The Blood Moon
Solar Eclipse & Lunar Eclipse
Eclipse schedule, as seen from California
Make plans for your nights spent camping out, under the stars, watching the celestial events and meteor showers. Comfortable: Hat, blanket, radio. Hot cocoa and sugary treats will help keep you awake and alert.
Next Solar Eclipse, 2024
April 8, 2024 — Great North American Eclipse
(see more info)
Upcoming Lunar Eclipse
2021 Lunar Eclipses
May 26: “Blood moon” total lunar eclipse
Across western North America you will be able to witness the moon blush red as it undergoes a total lunar eclipse. This dramatic astronomical event happens when the sun, Earth, and moon are precisely aligned so that our planet’s shadow completely blankets the moon’s face. (see more info)
orange, red or amber colored moon
A total lunar eclipse is sometimes called a Blood Moon, because of the reddish tinge the Full Moon takes on when fully eclipsed.
November 19: Partial lunar eclipse
Last lunar eclipse of the year will greet sky watchers across North and South America. Technically a partial eclipse, up to 95 percent of the full moon will be cast within Earth’s dark shadow. During the maximum phase, it should briefly appear as a total eclipse, which means the lunar disk may show hints of orange or red. (see more info)
best places to watch the skies
The California Deserts are sometimes the best place to watch the nights sky, unless the winds are kicking up. Deserts are warmer than other locations and if you position yourself well you can be far from any city lights.
The California Foothills, both coastal foothills or mountain foothills – are the second best choice, if you can drive up canyons and get well away from the sprawling suburbs. Choice spots would be ridges above 2000′ elevation, with minimal trees. Oak foothills are choice spots. Higher than 4000′ and you will be chillin overnight.
The California Mountains are the prime choice for summertime recreation of all kinds. Primitive camping on the back roads will save you fees at a developed campground. The higher in altitude, the less atmosphere above you – the better night sky viewing is above. Choose a meadow or mountain ridge w/ minimal trees. Burn areas provide wide open spots, so you can seek old wildfire ridges. Nights can get pretty chilly most all year long, so go well prepared. Jackets, gloves, hats and all. Keep all campfires to a bare minimum after 9pm, so you can focus on the stars in the sky.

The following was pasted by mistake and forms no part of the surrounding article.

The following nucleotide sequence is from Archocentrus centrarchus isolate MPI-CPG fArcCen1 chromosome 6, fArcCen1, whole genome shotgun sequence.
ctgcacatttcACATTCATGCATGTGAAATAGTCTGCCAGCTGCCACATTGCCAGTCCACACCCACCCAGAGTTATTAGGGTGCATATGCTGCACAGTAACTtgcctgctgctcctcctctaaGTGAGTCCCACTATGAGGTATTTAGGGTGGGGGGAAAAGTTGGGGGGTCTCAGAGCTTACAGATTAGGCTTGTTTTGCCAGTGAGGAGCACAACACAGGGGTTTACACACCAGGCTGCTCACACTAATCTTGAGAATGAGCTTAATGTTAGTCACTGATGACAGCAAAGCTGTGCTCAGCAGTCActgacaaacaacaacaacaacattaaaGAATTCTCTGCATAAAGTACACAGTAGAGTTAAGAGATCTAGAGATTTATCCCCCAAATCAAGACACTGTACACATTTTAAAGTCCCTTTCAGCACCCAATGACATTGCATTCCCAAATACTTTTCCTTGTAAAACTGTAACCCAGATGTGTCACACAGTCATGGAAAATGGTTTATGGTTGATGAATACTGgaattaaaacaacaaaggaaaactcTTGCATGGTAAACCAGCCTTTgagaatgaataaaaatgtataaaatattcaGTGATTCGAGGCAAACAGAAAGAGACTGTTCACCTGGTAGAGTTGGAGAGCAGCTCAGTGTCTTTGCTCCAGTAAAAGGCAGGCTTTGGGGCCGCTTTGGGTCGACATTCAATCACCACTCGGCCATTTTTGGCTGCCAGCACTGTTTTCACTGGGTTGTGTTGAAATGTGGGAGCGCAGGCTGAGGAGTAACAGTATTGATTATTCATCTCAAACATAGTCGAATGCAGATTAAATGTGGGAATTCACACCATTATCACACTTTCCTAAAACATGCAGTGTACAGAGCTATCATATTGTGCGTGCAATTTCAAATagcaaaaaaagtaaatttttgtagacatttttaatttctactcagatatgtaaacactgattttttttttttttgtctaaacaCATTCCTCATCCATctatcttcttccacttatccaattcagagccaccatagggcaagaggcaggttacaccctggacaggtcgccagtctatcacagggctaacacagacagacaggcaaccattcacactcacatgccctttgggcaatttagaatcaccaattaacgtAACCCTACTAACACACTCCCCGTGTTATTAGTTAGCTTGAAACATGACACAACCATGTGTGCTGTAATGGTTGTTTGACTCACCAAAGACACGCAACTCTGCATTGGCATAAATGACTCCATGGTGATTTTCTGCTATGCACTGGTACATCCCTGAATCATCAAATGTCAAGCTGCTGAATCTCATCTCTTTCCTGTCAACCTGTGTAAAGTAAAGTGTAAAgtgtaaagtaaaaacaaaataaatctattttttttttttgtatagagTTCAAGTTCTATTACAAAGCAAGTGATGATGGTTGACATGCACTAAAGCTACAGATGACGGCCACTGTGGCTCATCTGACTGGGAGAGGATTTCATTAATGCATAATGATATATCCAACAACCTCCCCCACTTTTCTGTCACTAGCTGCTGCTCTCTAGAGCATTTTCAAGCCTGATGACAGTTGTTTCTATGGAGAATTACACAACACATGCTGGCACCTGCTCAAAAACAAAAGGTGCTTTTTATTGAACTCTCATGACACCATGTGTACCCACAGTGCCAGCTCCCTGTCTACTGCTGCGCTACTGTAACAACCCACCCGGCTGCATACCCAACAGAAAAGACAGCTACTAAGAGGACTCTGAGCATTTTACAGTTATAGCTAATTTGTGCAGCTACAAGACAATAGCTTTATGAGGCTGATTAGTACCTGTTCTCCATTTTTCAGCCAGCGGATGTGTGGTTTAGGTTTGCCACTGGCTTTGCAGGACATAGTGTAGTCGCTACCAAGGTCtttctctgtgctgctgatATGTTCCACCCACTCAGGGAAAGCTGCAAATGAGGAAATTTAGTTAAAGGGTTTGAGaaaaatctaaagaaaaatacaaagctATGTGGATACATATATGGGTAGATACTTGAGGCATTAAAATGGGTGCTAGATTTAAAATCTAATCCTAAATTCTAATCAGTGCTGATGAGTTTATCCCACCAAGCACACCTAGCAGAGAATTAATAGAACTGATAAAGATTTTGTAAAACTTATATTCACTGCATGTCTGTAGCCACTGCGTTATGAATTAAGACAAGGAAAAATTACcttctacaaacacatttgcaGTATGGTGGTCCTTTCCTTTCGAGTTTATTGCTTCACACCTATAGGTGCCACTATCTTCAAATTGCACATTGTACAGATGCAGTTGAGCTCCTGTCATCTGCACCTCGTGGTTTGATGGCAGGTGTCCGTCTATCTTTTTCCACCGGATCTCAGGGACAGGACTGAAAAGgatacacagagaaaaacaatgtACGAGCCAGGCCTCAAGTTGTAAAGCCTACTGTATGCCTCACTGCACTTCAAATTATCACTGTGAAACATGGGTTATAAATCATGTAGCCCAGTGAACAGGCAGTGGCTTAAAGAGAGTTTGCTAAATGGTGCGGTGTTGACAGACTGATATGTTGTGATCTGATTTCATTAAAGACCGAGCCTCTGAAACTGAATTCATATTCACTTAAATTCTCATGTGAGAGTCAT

your pupils will welcome the dark skies
The California Coast is often covered with a thick layer of clouds and moisture, so star gazing along the ocean front is not always great. Central Coast and NorCal beaches have less less population, so these would be the ideal locations. Choose an inland valley w/ rolling oak hills and dirt roads, over the busy beaches. There might be clear days and nights, especially if forecast call for heat – check the local weather forecast for accurate up to date conditions.
Large urban areas, the cities and towns of California are the worst place you can sky watch, due to light pollution, traffic and smog. Drive to the outskirts of town – pick a dark location, a park, open space or forest lands nearby. Arrive before dark to get the best spots, well off the main road. Choose viewing spots without street lights and without passing traffic. Find a nice level spot to set chairs up and bring lots of snacks.
How to watch a meteor shower